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VOL. 124 | NO. 123 | Thursday, June 25, 2009

Stanford Receiver Relentless On Legal Fees

By Andy Meek

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PILE OF WOES: An artist’s rendering shows Texas billionaire R. Allen Stanford, second from left, flanked by his attorneys during a hearing in federal court in Richmond, Va., after surrendering to authorities late last week. The receiver in charge of dismantling Stanford’s troubled empire is not giving up on collecting fees for himself and helper firms. -- AP IMAGE/WILLIAM J. HENNESSY JR.

When the court appointee in charge of what’s left of Stanford Financial Group asked a judge’s permission last month to pay invoices of almost $20 million for the work he’s done so far, it wasn’t a popular request.

Stanford’s former chairman, disgraced financier R. Allen Stanford, cried foul. The U.S. Securities and Exchange Commission – one of the federal agencies that dismantled Stanford’s operation – also formally opposed the request of Stanford’s receiver, Dallas attorney Ralph Janvey.

But on the same day the first criminal charges were filed in the Stanford saga, the receiver in charge of winding everything down filed a detailed reply to the objections raised over the fees and expenses he wants to pay. His answer: The amount of work his team has done justifies the eight-figure tab.

Janvey’s reply also includes what may be one of the most memorable quotes associated with the Stanford investigation thus far. In defense of how he’s addressed the tasks before him, Janvey wrote: “Drinking from a fire hose cannot be accomplished with perfect manners.”

Demand for payment

Stanford’s former chairman has blamed the receiver for heavy-handed tactics he says have throttled the last drops of value out of his business empire that once included a Memphis brokerage office. But when Janvey filed his more than 30-page explanation Friday, Stanford no doubt had other things on his mind.

That was the same day long-expected indictments emerged from a federal grand jury in Houston, bringing criminal charges against Stanford and several former subordinates. The charges stem from allegations the Stanford companies facilitated a multi-billion-dollar investment fraud.

Among those charged were Laura Pendergest-Holt, Stanford’s former chief investment officer who once was a fixture in the company’s East Memphis office. Also named but not charged was James Davis, Stanford’s Memphis-based chief financial officer who was identified as an unindicted co-conspirator.

The closing of Stanford’s brokerage office in the local Crescent Center put about 50 people out of work, including Republican state Sen. Paul Stanley of Germantown.

Janvey wants to dip into the Stanford estate to pay out roughly $20 million to 14 firms that helped him mop up the financial debris left by Stanford’s collapse. In his court filing, he dismissed opposition to the fee request by saying much of what he’s had to do involves circumstances beyond his control.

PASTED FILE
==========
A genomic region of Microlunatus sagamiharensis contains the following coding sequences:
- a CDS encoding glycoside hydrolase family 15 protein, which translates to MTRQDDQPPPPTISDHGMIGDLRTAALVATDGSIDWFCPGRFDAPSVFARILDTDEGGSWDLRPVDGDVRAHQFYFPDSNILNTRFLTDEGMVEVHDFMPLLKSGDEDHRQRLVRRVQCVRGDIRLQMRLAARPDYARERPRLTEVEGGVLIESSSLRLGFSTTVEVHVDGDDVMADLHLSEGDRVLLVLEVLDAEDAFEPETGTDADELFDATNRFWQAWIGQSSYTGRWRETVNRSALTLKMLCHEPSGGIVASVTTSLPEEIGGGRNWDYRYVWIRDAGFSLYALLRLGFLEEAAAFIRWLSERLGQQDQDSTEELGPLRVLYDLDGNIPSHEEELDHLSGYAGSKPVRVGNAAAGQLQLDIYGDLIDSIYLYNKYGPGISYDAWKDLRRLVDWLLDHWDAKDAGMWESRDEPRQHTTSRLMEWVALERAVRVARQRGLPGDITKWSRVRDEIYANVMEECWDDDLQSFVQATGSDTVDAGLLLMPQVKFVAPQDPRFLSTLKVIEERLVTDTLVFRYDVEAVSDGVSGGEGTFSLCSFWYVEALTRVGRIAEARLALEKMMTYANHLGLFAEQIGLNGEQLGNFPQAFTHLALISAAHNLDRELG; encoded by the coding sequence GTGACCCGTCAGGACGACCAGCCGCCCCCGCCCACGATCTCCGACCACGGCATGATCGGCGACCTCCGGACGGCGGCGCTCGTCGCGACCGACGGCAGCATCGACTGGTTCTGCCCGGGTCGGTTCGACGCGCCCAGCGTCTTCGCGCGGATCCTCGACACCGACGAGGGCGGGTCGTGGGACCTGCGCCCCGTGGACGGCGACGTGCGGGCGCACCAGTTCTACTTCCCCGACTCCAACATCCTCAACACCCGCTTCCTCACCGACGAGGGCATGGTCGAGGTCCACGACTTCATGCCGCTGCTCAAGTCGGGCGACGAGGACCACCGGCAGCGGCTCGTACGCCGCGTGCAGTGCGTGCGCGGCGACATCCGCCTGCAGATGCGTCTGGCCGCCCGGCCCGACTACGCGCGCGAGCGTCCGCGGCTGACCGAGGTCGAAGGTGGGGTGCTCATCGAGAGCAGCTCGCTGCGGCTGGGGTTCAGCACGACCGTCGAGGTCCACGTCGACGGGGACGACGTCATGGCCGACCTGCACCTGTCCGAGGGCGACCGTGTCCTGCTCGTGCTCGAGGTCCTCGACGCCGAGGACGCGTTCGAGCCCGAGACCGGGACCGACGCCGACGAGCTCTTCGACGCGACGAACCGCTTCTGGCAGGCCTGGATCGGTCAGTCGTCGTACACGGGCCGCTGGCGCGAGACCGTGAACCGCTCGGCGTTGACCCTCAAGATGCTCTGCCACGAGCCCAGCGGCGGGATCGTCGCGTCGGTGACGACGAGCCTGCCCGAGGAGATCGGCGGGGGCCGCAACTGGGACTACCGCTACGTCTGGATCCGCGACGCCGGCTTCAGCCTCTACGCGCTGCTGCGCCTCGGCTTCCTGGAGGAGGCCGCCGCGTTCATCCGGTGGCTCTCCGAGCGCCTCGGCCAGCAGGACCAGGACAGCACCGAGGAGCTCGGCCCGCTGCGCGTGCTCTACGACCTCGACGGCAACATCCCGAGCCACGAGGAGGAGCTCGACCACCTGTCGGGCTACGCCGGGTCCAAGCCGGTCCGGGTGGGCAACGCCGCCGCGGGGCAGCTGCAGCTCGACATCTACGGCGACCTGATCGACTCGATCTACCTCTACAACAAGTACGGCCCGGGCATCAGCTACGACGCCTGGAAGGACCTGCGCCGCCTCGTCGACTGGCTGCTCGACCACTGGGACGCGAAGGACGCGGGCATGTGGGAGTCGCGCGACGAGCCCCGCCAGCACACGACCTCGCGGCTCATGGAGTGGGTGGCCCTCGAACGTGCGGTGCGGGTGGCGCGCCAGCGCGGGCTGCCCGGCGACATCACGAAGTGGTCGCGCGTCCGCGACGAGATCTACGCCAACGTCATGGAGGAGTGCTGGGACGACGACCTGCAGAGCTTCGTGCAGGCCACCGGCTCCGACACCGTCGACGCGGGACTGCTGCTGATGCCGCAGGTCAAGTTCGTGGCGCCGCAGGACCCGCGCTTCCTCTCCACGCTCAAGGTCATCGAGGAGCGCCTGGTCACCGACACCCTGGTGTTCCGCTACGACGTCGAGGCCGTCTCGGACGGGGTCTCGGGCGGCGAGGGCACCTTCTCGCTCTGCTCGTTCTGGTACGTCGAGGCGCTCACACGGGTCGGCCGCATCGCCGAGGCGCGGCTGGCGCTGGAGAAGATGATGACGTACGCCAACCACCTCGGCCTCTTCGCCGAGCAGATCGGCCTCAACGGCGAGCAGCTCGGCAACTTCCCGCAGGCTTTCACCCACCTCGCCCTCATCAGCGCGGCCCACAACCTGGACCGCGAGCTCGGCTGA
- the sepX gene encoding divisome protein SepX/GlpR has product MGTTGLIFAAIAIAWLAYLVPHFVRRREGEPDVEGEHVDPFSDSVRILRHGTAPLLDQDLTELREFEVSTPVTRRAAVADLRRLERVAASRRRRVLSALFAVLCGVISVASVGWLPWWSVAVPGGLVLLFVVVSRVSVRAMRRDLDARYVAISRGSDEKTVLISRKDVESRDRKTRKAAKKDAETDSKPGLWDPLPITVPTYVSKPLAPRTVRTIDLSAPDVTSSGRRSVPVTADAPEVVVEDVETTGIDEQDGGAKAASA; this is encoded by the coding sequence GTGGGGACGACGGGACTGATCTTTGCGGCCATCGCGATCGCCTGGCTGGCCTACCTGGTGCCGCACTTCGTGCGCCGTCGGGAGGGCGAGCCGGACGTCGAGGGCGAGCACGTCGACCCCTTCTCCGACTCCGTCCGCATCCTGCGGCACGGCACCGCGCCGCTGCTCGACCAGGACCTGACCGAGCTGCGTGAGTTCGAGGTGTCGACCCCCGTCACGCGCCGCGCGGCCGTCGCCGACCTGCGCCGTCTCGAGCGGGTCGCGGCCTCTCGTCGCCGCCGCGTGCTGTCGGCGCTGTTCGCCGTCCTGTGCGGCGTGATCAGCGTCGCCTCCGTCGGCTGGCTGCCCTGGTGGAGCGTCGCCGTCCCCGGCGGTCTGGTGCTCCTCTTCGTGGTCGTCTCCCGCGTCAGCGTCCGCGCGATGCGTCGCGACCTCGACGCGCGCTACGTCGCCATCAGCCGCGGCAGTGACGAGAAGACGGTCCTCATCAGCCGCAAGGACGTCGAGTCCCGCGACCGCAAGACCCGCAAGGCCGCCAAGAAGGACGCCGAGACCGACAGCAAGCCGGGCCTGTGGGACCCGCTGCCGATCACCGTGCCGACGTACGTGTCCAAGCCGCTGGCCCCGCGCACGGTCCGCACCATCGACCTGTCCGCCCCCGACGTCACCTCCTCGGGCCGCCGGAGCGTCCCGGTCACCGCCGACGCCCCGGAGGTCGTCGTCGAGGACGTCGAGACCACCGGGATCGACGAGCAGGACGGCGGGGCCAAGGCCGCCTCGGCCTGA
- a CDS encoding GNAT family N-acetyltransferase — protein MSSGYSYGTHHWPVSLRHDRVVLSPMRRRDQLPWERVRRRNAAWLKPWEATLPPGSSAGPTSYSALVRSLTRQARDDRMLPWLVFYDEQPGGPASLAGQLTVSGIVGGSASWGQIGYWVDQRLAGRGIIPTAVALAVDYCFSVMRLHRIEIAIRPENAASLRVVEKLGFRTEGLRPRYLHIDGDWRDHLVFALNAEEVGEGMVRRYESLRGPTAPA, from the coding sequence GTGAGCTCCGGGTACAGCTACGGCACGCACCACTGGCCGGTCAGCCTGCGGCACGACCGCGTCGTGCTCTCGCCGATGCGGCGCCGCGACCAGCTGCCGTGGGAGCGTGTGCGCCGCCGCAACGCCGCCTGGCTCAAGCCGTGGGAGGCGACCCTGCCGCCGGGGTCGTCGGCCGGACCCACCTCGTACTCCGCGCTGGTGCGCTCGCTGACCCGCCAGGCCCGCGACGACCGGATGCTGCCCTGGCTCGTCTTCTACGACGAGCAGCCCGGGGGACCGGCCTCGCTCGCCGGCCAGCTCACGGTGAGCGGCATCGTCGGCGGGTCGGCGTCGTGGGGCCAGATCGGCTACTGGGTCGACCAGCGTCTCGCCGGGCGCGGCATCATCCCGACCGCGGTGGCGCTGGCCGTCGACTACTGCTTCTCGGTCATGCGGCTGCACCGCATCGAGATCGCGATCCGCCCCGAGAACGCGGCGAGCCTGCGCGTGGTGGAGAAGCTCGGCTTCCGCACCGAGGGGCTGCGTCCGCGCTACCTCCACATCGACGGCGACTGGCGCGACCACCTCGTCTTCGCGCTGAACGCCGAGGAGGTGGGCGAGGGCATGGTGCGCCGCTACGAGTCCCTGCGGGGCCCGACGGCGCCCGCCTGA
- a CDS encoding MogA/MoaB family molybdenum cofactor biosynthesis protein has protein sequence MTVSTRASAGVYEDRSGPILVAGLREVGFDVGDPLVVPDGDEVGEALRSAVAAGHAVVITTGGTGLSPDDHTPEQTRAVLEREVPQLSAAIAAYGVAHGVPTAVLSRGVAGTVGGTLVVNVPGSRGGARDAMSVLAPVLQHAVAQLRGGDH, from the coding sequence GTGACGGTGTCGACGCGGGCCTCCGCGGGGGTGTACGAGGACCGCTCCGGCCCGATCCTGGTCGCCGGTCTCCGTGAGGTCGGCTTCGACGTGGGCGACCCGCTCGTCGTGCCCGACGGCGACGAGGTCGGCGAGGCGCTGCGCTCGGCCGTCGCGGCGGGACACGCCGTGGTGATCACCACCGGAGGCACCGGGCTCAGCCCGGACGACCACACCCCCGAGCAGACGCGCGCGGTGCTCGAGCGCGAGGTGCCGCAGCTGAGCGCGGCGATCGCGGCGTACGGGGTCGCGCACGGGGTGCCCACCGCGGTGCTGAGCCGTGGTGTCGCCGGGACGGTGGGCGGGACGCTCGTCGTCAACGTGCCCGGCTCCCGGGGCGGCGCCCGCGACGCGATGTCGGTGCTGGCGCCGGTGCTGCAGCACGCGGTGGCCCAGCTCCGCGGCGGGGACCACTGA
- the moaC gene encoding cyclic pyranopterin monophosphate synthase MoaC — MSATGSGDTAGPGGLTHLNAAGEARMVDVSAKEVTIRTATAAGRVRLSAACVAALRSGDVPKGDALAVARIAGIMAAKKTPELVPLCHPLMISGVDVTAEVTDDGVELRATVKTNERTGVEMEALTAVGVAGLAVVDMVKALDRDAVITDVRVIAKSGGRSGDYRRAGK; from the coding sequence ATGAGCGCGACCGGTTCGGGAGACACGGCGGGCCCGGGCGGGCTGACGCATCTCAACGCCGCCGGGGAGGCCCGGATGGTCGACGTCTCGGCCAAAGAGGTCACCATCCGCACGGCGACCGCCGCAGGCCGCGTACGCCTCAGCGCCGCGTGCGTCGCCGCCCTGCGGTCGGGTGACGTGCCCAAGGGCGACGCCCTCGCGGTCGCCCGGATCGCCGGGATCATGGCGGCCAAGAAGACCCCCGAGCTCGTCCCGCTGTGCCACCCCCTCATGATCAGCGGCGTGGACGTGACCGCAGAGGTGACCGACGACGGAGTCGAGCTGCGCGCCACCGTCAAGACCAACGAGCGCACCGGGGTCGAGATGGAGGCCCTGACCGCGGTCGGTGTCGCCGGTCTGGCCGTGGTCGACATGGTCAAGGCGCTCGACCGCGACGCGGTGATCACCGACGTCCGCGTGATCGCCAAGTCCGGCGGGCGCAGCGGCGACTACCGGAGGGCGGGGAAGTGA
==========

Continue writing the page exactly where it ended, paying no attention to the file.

One example is the size of the receiver’s bank account. Money from the estate in that account stood at a little more than $75 million as of June 17, meaning the $20 million fee request represents almost one-third of the estate funds in the receiver’s account.

“Regrettably, investors are never made whole following the collapse of a Ponzi scheme,” Janvey argued in his filing. “But that is the doing of the perpetrators of the scheme. The professionals tasked with helping to halt the scheme, recover assets and otherwise sort out the financial mess should not be penalized.”

Pay now, and not less

Janvey argues the work his team has done so far – including securing assets and records and closing Stanford offices – would have been necessary whether “the estate was found to be flush with cash or hopelessly insolvent.”

Janvey’s filing contends the receiver and his team already have discounted their usual fees by more than 20 percent collectively, amounting to $5 million overall.

The SEC’s opposition to the fee request is unusual, and the receiver notes in his reply it came as something of a surprise. Martin Aussenberg, a former special counsel for the SEC who now works as a private attorney in Memphis, told The Daily News it’s not common for the SEC to oppose a fee request.

The SEC’s objections appear to stem from what little value remains in the Stanford estate.

“The Commission believes it would be appropriate for the court to reduce the requested fees by an additional 20 percent, and to permit the receiver to resubmit an application for a segment of this percentage once the ultimate financial condition of the receivership estate has been better ascertained,” the SEC told the Texas court where the fee request is pending.

Janvey counters that none of the firms that are part of his team were brought on board with the caveat their fees would be cut sharply if recoverable assets were less than what regulators expected.

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